Retreating

I leave in less than three hours for the church’s ladies’ retreat. Another weekend away. This should be my dream, right? Sort of. If you put aside the fact that I am the retreat co-ordinator, m.c., and worship leader, the weekend should be something to look forward to. Actually, even with all of those things thrown into the mix, it should be something to look forward to.

But what you need to realize is that when I go through a deep, personal experience (like I did last weekend in Alberta), I retreat into myself. I need some time and space to process the whole thing. I need a safe place to keep facing the stuff that I’ve been facing. And for me that safe place is someplace by myself.  (Otherwise I am prone to spontaneously bursting into tears and squeaking like Minnie Mouse.) So, this retreat weekend, while very much on my mind this week as I made my lists and checked off all the things that I needed to have prepared (all the while with a crashed desktop computer holding much of the work I’d prepared and subsequently lost), has not been something I’ve been looking forward to.

In fact, I’ve kind of been dreading it. Really dreading it. I had visions of me bursting into tears while leading the ladies in an old hymn or me just escaping to my room any time there was a non-group activity happening. Then this morning as I ran out to get the last couple things I needed for the weekend, I ran into a lady from the church at the Dollar Store. And I don’t know how it came up, but I told her about the stresses of the week (Marc having the kids alone and preaching and leading worship on Sunday and his guitar being the only instrument, a crazy week at the office, our computer crashing, getting the retreat stuff together, the continuing course stresses and uncertainty about where the next few months will take us, and two days ago Marc’s dad going into his first ever stint of respite care and not handling it very well, at least not the first of the fourteen days). At some point I just fessed up to the fact that I didn’t think I had it in me to be out there doing all of my “retreat duties”. And at some point in our lengthy conversation, with tears shed by both of us, I started to feel better.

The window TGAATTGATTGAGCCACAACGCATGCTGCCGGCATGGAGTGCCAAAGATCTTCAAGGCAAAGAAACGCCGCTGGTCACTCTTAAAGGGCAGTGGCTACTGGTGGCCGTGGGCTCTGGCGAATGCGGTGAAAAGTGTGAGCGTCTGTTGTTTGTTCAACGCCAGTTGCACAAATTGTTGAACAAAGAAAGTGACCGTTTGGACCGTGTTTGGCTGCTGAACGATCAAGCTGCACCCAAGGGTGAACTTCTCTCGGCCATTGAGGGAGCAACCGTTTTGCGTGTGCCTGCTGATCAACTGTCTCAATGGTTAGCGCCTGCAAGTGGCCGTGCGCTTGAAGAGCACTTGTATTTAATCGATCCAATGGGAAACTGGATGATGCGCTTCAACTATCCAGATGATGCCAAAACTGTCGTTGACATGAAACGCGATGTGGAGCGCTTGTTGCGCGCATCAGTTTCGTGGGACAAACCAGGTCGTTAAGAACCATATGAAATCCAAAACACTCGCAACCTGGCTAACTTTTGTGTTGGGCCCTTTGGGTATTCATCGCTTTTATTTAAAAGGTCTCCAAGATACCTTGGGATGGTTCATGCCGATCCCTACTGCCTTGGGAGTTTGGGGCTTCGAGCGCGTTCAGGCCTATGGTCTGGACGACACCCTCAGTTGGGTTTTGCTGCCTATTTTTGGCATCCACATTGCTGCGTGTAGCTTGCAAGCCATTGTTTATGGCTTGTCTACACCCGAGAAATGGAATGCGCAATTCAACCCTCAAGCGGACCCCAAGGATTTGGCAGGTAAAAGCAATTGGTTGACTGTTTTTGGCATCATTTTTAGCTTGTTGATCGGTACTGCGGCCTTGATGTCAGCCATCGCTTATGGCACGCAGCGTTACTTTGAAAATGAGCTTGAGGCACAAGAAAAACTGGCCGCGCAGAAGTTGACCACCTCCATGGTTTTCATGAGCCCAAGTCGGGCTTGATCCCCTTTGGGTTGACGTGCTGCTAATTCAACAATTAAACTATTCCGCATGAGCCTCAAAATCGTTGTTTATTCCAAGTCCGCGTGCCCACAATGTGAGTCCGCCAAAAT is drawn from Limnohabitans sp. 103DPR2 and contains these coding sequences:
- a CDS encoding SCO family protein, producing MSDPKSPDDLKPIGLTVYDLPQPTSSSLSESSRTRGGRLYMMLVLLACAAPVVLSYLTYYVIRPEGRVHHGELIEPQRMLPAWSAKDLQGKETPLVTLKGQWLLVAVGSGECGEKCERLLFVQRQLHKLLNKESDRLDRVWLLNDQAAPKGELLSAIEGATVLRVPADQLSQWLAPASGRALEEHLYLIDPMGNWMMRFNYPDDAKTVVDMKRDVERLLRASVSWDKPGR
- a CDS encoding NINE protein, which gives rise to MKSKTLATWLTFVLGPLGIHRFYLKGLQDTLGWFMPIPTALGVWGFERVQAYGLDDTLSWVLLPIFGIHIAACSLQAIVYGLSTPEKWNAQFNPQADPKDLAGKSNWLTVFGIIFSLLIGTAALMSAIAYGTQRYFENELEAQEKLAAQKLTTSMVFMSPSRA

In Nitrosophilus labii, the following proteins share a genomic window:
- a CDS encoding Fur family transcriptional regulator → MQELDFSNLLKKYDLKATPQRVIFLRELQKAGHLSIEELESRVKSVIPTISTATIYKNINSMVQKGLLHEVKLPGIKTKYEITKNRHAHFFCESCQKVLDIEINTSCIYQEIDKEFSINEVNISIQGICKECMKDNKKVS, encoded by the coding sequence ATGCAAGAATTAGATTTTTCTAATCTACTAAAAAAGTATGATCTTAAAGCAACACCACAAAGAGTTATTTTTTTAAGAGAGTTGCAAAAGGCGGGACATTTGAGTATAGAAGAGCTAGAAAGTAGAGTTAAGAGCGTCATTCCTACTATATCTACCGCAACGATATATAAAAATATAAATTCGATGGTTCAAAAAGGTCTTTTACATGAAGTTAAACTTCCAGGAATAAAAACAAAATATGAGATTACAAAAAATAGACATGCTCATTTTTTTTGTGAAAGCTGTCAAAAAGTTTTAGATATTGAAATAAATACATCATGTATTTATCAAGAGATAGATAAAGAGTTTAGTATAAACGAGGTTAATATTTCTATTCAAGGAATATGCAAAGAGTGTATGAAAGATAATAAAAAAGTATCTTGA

There is something about vulnerability that makes me feel like a complete wreck and there’s something about it that makes me feel whole. Before I had that conversation I felt like there was absolutely no way I could give any more of myself in the leading of the retreat. I felt too soft, too vulnerable. Then I realized that we all feel like that. We are all afraid of the parts of ourselves that make us feel weak and confused and small. We want to hide and retreat into ourselves. But what does that do? It makes us feel even more weak, even more small, even more alone.

This weekend a bunch of women will be gathering who collectively have too many sorrows and insecurities and lost hopes to count. And this weekend a safe place will be made to face those things. And when we recognize that we are not alone in our fears and failings, when someone has the courage to admit that they’ve been there too, and when we can collectively turn to the God who is redeeming the mess of our lives, then we find the strength to face the living that needs to be done.

And to think. It all started at the Dollar Store.

Posted in Faith, Life & Faith, Ministry | 3 Comments

3 Responses to Retreating

  1. mam V. says:

    amen Dixie, remember you are not alone, it is good that you feel vulnerable, the lord can use you even better. Love you and will be praying for you that this weekend will be a real blessing for you and the ladies who attend the conference .

  2. Toni says:

    You’re doing good lass, and I pray you’ll have a weekend where you found that you haven’t had to be ‘the all sufficient one’ and it let you meet with God more.

  3. Jean says:

    Well, Dixie, I have to say, a retreat with a group of ladies is NOT my thing. That’s just me. Getting away by oneself, yeah, but, not with several ladies. Do you get what I mean? Not knocking a ladies retreat, but —–

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